Dead Man is an elegiac poem of a film that examines our country’s shameful history of viciousness and racism.
Under the portentous strum of Neil Young’s electric guitar, a stranger wanders through an alien landscape. It is a place of violence, a land in transition where ruthless capitalists destroy pristine wilderness and murder the people who have lived there for generations. This is the 19th century America of Jim Jarmusch’s Dead Man, an elegiac poem of a film that transports us to a place and time out of synch with the history books but one that still examines our country’s shameful history of viciousness and racism.
The stranger is William Blake (Johnny Depp) an accountant from Cleveland who journeys west into the frontier on the promise of a job. After arriving in Machine, a godforsaken town of muddy streets and violent men, Blake learns that the position at Dickinson Metalworks has been given to someone else. After a series of misunderstandings, Blake is mortally wounded and on the run after being accused of murdering the son (Gabriel Byrne) of the local metal magnate (Robert Mitchum). He is saved by Nobody (Gary Farmer), a Native American who believes that Blake is in fact the William Blake, the poet whom the banker has never read. Nobody becomes Blake’s guide, helping him transition from the world of the living into the land of the dead.
According to critic Amy Taubin, Dead Man can be read three different ways. The first is that the entire movie is simply a hallucination that exists in the mind of the dying Blake. Shot through the heart by what Nobody calls “white man’s metal,” Farmer spends much of the film wounded and staggering on a journey that takes him from the Southwest to the Pacific Northwest. Another view of the film is that he has already expired and that Nobody leads him through a sort of Purgatory. Lastly, Nobody could be teaching this so-called “stupid fucking white man” how to die.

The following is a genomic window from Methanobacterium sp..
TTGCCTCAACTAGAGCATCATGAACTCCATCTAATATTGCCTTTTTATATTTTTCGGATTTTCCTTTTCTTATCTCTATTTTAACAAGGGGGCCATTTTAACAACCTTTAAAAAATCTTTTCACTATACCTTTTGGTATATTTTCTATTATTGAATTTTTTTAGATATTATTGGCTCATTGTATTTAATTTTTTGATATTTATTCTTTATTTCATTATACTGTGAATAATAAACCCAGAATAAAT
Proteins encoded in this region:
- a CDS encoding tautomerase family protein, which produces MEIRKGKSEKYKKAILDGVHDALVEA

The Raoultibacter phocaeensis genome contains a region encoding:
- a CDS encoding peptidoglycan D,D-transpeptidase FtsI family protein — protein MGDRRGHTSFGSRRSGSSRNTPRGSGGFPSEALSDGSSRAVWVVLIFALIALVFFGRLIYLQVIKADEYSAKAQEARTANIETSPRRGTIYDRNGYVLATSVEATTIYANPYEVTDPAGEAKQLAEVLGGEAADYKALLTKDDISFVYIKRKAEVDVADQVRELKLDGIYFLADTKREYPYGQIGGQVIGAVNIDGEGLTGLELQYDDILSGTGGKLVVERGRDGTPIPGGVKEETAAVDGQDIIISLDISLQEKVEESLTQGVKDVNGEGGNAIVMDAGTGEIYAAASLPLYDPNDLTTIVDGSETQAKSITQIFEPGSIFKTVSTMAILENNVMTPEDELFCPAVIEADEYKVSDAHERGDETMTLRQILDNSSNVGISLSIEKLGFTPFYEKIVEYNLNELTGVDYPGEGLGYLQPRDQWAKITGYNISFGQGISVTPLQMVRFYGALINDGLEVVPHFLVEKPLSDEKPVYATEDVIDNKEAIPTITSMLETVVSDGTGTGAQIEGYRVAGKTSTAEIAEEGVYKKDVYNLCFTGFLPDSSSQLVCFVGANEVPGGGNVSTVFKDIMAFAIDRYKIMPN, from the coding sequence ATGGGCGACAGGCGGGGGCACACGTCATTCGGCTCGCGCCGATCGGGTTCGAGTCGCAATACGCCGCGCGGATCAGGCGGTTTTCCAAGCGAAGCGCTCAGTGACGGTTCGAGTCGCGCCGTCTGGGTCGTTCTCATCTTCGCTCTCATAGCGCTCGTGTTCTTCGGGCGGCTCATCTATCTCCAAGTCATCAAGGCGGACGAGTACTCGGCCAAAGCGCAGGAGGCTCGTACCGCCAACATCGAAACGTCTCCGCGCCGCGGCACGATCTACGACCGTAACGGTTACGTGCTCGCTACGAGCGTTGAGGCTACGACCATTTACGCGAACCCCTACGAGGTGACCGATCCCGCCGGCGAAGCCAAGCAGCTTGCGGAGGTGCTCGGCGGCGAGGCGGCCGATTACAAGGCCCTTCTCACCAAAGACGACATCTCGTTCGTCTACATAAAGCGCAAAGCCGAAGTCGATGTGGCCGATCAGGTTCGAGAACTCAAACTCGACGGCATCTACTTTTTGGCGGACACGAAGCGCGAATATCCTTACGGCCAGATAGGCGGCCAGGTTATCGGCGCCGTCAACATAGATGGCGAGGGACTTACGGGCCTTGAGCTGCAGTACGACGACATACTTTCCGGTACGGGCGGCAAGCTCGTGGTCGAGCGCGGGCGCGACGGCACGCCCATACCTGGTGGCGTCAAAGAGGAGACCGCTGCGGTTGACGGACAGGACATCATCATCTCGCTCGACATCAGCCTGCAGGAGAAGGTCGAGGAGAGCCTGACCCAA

“Can I see another’s woe/ And not be in sorrow too?/ Can I see another’s grief/ And not seek for kind relief?” William Blake asks in “On Another’s Sorrow.” Jarmusch asks a similar set of questions in Dead Man, a film filled with suffering and grief. Like Blake, Jarmusch sees a future defined by destruction of natural beauty in the name of profit. If America is formed on murder and theft, what does that say for those of us who live today? The director doesn’t make it easy for us to ignore the sadness we see on the screen. Shot in pristine black and white, Dead Man looks like it could have been made at any time, not in 1995.
Dead Man isn’t Jarmusch’s only film inspired by a poet. His latest, Paterson, features the writing of William Carlos Williams. However, this is the director’s only movie not in a contemporary setting. Like Paterson, Dead Man plays almost like it was written in film verse. Jarmusch parses the movie into small segments, interrupted by short blackouts, as if each sequence is a small poem in a collection. Depp is heavily featured in most of these segments, yet Jarmusch also follows a trio of bounty hunters out to kill Blake. Most poetic of all are the searing images Jarmusch and cinematographer Robby Müller created that will stay with the viewer long after the film ends, whether it be moments of destruction wrought by the white man or the scene where the wounded Blake cuddles against the body of a dead fawn.
The journey through so much horror finally brings Blake to a moment of sublimity. Nobody takes him to a place where the land ends and the ocean begins. He places the dying Blake in a canoe and sets him adrift into the void, telling him, “This world will no longer concern you.” Despite the accountant’s protests, Nobody is convinced that he is freeing the poet William Blake from his pain. Jarmusch ends the film with an image of beauty, of the canoe wandering away from land and towards the sea. We follow it as it drifts into the great beyond and becomes nothing more but a speck in a place where nothing but the elements exists.